Exports declined for the first time this financial year, by a moderate 2.15 per cent at $27.95 billion in September, despite rupee depreciating against the dollar. However, this could not widen the trade deficit, which fell to a five-month low as the pace of import growth also slowed.
Economists are apprehensive that the trade deficit will again widen, putting pressure on the current account deficit (CAD), in spite of import curbs announced by the government.
Imports rose by 10.45 per cent at $41.9 billion in September, against 25.41 per cent in August. September import growth was the second lowest this fiscal year, after the April growth figures of 4.6 per cent, bringing the trade deficit down to $13.98 billion. It was at $17.4 billion in August and $18.2 billion in July.
The government was enthused by the trade deficit figures. “The trade deficit is the lowest in five months, despite high oil prices,” said an official statement. However, Aditi Nayar, principal economist with Icra, said, “Notwithstanding the dip in the trade deficit in September, the CAD is expected to triple to a substantial $19-21 billion in Q2 FY19, or around 3 per cent of GDP, from the modest $7 billion in Q2 FY18.”
Given the country's dependence on imported fuels, the elevated crude oil prices and the modest expected impact of the measures initiated so far by the government to reduce the trade deficit, the CAD is now expected to widen significantly to $75-79 billion or 2.9 per cent of GDP in the current fiscal year, she said.
The trade deficit stood at $94.32 billion in the first six months. The government downplayed the fall in exports in September, attributing it to the high base effect of September 2017, when exports grew by 25.67 per cent at over $28 billion.
“The decline is due to the base effect, resulting from September 2017 being an abnormally high growth month of about 26 per cent in dollar terms due to the imminent cut off then for drawbacks at pre-GST rates,” the government said in a statement.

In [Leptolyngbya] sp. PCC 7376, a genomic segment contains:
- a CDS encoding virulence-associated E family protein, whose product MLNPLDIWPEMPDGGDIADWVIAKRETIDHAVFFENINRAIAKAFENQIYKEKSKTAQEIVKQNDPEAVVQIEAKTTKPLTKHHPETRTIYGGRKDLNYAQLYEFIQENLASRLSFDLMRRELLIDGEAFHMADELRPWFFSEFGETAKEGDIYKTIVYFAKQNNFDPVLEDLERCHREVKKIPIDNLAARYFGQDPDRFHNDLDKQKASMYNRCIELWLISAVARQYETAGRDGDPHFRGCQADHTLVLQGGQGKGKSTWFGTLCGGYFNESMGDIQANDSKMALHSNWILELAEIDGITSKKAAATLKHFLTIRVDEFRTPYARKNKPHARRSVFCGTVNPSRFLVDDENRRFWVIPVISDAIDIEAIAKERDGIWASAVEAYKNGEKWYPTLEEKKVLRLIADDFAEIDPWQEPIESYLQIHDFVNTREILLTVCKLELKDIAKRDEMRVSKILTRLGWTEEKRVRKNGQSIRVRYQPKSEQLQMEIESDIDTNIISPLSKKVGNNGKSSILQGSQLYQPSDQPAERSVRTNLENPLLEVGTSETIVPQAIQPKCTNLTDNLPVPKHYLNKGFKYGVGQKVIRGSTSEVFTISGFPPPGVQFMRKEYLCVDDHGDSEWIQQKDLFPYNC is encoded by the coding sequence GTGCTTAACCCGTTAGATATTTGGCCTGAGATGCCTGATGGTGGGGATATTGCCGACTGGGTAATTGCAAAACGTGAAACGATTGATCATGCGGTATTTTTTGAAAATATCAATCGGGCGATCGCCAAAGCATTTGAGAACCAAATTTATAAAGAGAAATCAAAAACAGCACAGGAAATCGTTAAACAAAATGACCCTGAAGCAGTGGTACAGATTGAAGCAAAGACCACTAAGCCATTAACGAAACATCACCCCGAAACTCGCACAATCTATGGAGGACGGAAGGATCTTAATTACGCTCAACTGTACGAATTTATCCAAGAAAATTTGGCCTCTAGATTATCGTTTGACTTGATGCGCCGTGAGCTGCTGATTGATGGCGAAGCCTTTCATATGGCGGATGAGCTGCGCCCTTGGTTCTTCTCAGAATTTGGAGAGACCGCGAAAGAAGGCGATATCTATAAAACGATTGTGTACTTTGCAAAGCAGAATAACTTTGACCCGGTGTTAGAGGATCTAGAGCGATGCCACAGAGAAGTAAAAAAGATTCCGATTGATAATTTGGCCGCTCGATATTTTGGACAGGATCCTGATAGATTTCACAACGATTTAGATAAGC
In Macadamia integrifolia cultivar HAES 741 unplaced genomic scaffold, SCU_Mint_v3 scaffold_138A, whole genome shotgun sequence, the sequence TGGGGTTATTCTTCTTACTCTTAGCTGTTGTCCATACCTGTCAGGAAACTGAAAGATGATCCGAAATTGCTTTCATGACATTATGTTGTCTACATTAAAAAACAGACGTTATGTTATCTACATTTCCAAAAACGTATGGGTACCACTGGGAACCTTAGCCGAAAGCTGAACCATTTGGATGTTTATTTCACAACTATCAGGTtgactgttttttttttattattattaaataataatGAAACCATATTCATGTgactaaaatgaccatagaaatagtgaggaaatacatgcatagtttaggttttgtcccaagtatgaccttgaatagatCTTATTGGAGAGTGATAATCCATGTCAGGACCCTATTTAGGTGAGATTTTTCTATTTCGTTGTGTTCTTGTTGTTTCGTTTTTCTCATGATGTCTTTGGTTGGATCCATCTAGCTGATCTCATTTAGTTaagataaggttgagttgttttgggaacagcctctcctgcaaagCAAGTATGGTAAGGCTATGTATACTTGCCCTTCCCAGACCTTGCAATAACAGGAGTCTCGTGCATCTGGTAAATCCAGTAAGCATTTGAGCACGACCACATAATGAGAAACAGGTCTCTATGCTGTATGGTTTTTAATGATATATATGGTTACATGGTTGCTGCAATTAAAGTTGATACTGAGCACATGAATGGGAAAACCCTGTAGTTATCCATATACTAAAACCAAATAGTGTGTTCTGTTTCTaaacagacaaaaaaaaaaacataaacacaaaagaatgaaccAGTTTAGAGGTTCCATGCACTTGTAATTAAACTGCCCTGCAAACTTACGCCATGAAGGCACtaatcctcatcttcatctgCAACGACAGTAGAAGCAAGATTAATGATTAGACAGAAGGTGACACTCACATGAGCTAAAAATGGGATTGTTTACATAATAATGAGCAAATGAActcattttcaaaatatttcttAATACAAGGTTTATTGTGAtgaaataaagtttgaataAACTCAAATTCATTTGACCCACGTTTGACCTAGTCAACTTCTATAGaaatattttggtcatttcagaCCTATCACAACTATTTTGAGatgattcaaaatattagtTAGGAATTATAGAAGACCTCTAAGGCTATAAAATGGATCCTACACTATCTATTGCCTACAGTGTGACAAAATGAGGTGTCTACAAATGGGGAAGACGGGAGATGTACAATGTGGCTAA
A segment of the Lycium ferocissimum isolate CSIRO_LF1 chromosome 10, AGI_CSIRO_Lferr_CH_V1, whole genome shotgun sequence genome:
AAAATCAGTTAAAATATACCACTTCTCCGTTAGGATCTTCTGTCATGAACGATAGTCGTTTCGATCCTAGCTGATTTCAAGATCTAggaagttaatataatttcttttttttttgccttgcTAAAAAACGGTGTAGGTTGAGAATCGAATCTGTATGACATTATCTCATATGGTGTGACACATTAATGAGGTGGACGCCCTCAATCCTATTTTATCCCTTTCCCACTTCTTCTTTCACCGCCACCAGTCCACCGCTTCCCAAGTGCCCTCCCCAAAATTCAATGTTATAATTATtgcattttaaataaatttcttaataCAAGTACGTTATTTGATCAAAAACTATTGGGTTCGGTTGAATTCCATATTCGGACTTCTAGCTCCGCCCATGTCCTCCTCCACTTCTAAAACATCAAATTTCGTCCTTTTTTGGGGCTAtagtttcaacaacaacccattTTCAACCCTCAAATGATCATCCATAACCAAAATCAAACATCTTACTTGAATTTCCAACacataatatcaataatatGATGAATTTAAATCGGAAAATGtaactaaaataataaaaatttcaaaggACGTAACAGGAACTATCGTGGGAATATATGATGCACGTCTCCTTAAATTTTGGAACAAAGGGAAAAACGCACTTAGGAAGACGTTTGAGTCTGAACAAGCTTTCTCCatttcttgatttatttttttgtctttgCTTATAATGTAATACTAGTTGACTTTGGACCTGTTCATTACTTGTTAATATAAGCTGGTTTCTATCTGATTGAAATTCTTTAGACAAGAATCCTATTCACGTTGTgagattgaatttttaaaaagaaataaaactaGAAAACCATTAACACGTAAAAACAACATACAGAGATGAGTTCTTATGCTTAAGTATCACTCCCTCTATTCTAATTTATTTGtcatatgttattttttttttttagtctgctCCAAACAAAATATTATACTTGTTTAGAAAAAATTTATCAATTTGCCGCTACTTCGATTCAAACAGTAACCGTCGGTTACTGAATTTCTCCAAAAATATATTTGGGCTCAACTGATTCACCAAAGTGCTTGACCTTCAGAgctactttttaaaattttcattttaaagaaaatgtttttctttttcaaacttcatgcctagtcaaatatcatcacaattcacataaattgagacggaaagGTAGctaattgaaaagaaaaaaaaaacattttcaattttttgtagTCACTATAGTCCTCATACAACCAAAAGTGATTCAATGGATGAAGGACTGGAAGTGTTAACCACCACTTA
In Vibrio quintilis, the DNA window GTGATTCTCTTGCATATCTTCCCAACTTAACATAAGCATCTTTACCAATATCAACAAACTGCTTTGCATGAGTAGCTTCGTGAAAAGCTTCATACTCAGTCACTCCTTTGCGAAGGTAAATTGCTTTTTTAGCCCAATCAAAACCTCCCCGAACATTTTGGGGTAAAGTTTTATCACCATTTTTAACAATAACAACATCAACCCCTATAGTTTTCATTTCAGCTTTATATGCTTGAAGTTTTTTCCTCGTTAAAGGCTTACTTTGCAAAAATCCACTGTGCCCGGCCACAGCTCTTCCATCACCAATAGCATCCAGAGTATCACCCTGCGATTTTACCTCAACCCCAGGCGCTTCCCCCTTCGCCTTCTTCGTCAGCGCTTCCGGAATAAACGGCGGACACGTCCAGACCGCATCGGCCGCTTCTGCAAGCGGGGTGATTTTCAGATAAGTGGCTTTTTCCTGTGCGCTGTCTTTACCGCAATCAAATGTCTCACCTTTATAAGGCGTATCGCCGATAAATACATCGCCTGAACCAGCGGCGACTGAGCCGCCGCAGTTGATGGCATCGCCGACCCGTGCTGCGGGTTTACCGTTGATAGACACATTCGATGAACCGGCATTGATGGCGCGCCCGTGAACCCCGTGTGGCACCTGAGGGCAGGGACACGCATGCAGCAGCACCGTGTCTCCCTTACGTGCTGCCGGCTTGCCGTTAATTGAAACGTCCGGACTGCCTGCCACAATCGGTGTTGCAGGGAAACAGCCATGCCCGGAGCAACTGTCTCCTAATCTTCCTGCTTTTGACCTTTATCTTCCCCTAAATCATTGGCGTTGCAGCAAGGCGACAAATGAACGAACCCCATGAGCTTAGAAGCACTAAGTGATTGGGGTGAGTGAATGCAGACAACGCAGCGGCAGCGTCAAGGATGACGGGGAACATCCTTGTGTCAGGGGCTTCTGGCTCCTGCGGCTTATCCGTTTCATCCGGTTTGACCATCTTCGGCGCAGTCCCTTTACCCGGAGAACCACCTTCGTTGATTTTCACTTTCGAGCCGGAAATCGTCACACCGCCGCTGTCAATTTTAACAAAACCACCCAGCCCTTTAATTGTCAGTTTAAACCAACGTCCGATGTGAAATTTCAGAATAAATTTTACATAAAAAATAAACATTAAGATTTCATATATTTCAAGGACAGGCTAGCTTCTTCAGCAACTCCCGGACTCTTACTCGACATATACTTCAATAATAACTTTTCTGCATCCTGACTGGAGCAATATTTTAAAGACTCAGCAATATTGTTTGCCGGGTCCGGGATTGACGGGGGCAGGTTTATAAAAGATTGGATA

This is a temporary and an out-of-trend phenomenon, it said, adding that the exporters continue to be resurgent with their realised incomes, having gone up by almost 10 per cent.
“India expects to maintain double-digit growth in exports this fiscal despite fragile global recovery and trade tensions,” Commerce Secretary Anup Wadhawan said.
Exports rose 12.54 per cent in the first six months of this financial year.
Federation of Indian Export Organisations (FIEO) President Ganesh Kumar Gupta said though the data shows a marginal contraction of exports in September, primarily due to high base effect last year, the aggregate value of exports in September is more than April, June and July.
“The overall exports in September are close to $28 billion, which is the minimum we are looking for each month, so as to reach milestone of $350 billion,” he said.
Gupta reiterated his demand for augmenting the flow of credit to the export sector as sharp decline in credit, when exports are growing at double-digit, does not augur well for the future.
Engineering exports body EEPC India Chairman Ravi Sehgal said decline in exports shows that the rupee depreciation has not been of help as far as the competitiveness of shipments is concerned. “We continue to bear high cost of raw material and interests, besides the uncertainties around the tariff war between major economies,” he said.